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Epidemiology of chronic heart failure in Germany: a retrospective study of the health risk institute healthcare claims database

Session Poster Session 4

Speaker Stefan Stoerk

Event : Heart Failure 2016

  • Topic : coronary artery disease, acute coronary syndromes, acute cardiac care
  • Sub-topic : Coronary Artery Disease (Chronic)
  • Session type : Poster Session

Authors : F Calado (Basel,CH), S Stork (Wuerzburg,DE), S Klebs (Nuernburg,DE), R Lahoz (Basel,CH), R Handrock (Nuernburg,DE), J Jacob (Berlin,DE), J Walker (Berlin,DE), S Hupfer (Nuernburg,DE)

F Calado1 , S Stork2 , S Klebs3 , R Lahoz1 , R Handrock3 , J Jacob4 , J Walker4 , S Hupfer3 , 1Novartis Pharma AG - Basel - Switzerland , 2University of Wuerzburg, Department of Internal Medicine I, Cardiology - Wuerzburg - Germany , 3Novartis Pharma GmbH - Nuernburg - Germany , 4Elsevier - Berlin - Germany ,

European Journal of Heart Failure Abstracts Supplement ( 2016 ) 18 ( Supplement 1 ), 462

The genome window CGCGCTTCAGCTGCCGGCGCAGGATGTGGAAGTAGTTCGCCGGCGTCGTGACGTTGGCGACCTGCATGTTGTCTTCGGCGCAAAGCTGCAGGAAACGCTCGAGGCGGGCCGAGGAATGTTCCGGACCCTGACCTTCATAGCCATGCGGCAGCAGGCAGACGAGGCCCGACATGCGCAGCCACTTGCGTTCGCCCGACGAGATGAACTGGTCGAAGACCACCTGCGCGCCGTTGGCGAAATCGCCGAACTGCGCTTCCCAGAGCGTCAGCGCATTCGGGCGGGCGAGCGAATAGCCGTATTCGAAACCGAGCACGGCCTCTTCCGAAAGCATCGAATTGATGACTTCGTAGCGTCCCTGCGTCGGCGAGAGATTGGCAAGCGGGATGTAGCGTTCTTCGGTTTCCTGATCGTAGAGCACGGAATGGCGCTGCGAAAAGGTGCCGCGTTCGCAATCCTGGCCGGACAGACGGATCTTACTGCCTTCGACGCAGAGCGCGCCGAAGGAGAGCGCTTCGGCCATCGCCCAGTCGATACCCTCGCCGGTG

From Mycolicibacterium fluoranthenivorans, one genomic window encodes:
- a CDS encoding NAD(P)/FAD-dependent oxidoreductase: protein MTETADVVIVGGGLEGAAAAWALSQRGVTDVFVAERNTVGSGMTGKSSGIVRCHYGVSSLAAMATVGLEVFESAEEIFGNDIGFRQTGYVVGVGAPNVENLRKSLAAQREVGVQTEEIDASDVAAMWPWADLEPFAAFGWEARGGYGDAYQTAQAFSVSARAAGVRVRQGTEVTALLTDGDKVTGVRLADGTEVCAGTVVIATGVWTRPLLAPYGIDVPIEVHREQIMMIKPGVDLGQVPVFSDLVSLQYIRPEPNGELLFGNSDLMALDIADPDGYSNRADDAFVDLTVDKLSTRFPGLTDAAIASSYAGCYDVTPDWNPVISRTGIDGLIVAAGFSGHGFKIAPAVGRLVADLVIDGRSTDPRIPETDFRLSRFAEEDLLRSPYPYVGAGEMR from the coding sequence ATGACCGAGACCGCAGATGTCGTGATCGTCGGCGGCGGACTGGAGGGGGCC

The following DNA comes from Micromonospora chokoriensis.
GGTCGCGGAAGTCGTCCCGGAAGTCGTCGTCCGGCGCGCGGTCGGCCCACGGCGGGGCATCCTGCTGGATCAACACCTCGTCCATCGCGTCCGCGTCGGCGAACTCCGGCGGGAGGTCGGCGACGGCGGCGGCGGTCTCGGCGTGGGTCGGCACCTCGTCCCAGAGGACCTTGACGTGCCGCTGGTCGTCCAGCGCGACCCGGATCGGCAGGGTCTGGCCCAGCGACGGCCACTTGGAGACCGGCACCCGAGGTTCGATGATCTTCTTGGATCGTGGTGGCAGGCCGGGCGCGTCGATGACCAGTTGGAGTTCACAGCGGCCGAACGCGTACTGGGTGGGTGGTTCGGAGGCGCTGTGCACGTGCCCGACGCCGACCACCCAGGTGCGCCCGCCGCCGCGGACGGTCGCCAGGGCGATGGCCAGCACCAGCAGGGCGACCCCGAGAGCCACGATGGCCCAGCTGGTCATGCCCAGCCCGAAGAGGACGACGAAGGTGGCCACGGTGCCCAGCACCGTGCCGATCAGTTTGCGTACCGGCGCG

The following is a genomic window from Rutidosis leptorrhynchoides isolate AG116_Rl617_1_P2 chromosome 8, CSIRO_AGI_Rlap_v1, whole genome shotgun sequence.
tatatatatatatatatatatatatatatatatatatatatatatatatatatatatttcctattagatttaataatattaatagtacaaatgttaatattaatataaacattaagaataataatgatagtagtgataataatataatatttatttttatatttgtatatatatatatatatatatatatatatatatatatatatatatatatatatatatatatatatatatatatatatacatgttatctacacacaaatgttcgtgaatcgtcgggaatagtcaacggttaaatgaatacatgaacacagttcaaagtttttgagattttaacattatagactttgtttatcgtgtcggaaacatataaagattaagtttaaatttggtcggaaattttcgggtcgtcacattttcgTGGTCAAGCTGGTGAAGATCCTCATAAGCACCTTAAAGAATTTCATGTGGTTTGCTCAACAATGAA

Background: Chronic heart failure (CHF) is associated with significant healthcare expenditure, morbidity and mortality. Nationwide CHF registries in Germany are lacking. Therefore, a retrospective study of healthcare claims data from the Health Risk Institute (HRI) was conducted. Purpose: We aimed to estimate the incidence and prevalence of CHF in Germany and associated frequency of hospitalization, and morbidity and mortality. Methods: The HRI database contains anonymized data from approximately 7 million individuals with statutory health insurance in Germany. From this data set an age- and sex-stratified subset of 4 million people was drawn. Eligible patients for the present analysis had uninterrupted data from 1 Jan 2009 to 31 Dec 2013. Data from patients with at least two recorded CHF-related diagnoses based on ICD-10 German Modification codes for CHF in a hospital or ambulatory setting in 2011 were analysed. Furthermore, a subgroup of patients with newly diagnosed CHF was identified based on the absence of a CHF diagnosis in the year before first diagnosis in 2011. All patients were followed for 2 years after first CHF diagnosis in 2011. Results: Of 3 132 337 eligible patients, 3.96% (n = 123 925; mean age 76.2 years, 55.2% women) had CHF in 2011 and were included in the study, corresponding to an estimated prevalence of 3.87% in Germany. Out of those, a subgroup of 26 368 patients had newly diagnosed CHF, corresponding to an incidence of 655 per 100 000 persons at risk in Germany. The number of new CHF cases increased with age, and was similar in women and men. In the 2-year follow-up period, there were 48 159 hospitalizations among patients with newly diagnosed CHF; heart failure was the most common reason specified for hospitalization (7.5%). The most common comorbidities in the newly diagnosed CHF subgroup were primary hypertension (81.7%), dyslipidaemia (50.4%) and chronic ischaemic heart disease (44.4%). In the 2-year follow-up period, 16.3% (n = 20 148) of all patients with CHF had died. In the same period, there were 5983 deaths in the newly diagnosed CHF subgroup (22.7%). Mortality was similar in women (22.6%) and men (22.8%), and increased with New York Heart Association class (14.6%, 16.9%, 30.8% and 53.3% for classes I, II, III and IV, respectively). Conclusions: The high prevalence and incidence of CHF observed in this study underline the burden of CHF in Germany. Substantial mortality and hospitalization rates highlight the need for earlier diagnosis and appropriate treatment.

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